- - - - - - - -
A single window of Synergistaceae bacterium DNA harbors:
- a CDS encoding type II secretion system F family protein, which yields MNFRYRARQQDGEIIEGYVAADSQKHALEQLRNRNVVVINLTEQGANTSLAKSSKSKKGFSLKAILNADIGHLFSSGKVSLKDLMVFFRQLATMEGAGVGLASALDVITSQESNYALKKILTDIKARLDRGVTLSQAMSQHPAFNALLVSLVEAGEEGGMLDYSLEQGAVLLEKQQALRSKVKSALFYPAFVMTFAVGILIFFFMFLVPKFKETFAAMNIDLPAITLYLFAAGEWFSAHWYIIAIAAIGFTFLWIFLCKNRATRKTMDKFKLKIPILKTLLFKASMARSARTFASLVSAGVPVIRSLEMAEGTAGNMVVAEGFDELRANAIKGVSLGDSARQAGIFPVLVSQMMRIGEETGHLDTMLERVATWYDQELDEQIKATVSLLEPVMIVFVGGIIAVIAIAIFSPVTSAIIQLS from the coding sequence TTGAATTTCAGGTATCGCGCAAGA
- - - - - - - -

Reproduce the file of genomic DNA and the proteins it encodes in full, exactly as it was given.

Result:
A single window of Synergistaceae bacterium DNA harbors:
- a CDS encoding type II secretion system F family protein, which yields MNFRYRARQQDGEIIEGYVAADSQKHALEQLRNRNVVVINLTEQGANTSLAKSSKSKKGFSLKAILNADIGHLFSSGKVSLKDLMVFFRQLATMEGAGVGLASALDVITSQESNYALKKILTDIKARLDRGVTLSQAMSQHPAFNALLVSLVEAGEEGGMLDYSLEQGAVLLEKQQALRSKVKSALFYPAFVMTFAVGILIFFFMFLVPKFKETFAAMNIDLPAITLYLFAAGEWFSAHWYIIAIAAIGFTFLWIFLCKNRATRKTMDKFKLKIPILKTLLFKASMARSARTFASLVSAGVPVIRSLEMAEGTAGNMVVAEGFDELRANAIKGVSLGDSARQAGIFPVLVSQMMRIGEETGHLDTMLERVATWYDQELDEQIKATVSLLEPVMIVFVGGIIAVIAIAIFSPVTSAIIQLS from the coding sequence TTGAATTTCAGGTATCGCGCAAGA